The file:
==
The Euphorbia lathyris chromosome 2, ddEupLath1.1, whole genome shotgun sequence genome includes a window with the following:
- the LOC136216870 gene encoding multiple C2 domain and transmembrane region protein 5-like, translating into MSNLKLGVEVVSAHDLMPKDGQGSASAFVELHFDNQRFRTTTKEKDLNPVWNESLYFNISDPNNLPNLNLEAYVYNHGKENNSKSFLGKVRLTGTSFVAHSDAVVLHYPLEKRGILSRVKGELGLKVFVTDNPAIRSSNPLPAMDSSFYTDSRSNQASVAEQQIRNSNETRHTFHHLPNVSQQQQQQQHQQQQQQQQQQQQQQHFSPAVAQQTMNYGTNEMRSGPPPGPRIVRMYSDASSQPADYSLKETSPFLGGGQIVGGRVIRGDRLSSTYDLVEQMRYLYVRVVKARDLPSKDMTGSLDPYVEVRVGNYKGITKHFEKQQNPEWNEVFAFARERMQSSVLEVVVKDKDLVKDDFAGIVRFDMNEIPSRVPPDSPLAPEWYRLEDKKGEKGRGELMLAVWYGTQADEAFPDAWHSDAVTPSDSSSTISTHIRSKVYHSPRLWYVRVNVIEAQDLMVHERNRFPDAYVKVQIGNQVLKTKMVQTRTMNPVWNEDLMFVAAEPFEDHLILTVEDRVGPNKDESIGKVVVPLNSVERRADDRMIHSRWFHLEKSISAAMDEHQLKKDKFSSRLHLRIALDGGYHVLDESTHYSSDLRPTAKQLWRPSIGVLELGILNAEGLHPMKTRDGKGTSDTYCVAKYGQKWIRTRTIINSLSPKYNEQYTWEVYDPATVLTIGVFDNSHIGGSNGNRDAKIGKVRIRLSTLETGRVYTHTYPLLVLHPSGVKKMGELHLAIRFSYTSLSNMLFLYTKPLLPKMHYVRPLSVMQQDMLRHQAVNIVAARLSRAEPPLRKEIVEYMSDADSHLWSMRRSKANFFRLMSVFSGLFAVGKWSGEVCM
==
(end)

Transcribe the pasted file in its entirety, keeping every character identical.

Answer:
The Euphorbia lathyris chromosome 2, ddEupLath1.1, whole genome shotgun sequence genome includes a window with the following:
- the LOC136216870 gene encoding multiple C2 domain and transmembrane region protein 5-like, translating into MSNLKLGVEVVSAHDLMPKDGQGSASAFVELHFDNQRFRTTTKEKDLNPVWNESLYFNISDPNNLPNLNLEAYVYNHGKENNSKSFLGKVRLTGTSFVAHSDAVVLHYPLEKRGILSRVKGELGLKVFVTDNPAIRSSNPLPAMDSSFYTDSRSNQASVAEQQIRNSNETRHTFHHLPNVSQQQQQQQHQQQQQQQQQQQQQQHFSPAVAQQTMNYGTNEMRSGPPPGPRIVRMYSDASSQPADYSLKETSPFLGGGQIVGGRVIRGDRLSSTYDLVEQMRYLYVRVVKARDLPSKDMTGSLDPYVEVRVGNYKGITKHFEKQQNPEWNEVFAFARERMQSSVLEVVVKDKDLVKDDFAGIVRFDMNEIPSRVPPDSPLAPEWYRLEDKKGEKGRGELMLAVWYGTQADEAFPDAWHSDAVTPSDSSSTISTHIRSKVYHSPRLWYVRVNVIEAQDLMVHERNRFPDAYVKVQIGNQVLKTKMVQTRTMNPVWNEDLMFVAAEPFEDHLILTVEDRVGPNKDESIGKVVVPLNSVERRADDRMIHSRWFHLEKSISAAMDEHQLKKDKFSSRLHLRIALDGGYHVLDESTHYSSDLRPTAKQLWRPSIGVLELGILNAEGLHPMKTRDGKGTSDTYCVAKYGQKWIRTRTIINSLSPKYNEQYTWEVYDPATVLTIGVFDNSHIGGSNGNRDAKIGKVRIRLSTLETGRVYTHTYPLLVLHPSGVKKMGELHLAIRFSYTSLSNMLFLYTKPLLPKMHYVRPLSVMQQDMLRHQAVNIVAARLSRAEPPLRKEIVEYMSDADSHLWSMRRSKANFFRLMSVFSGLFAVGKWSGEVCM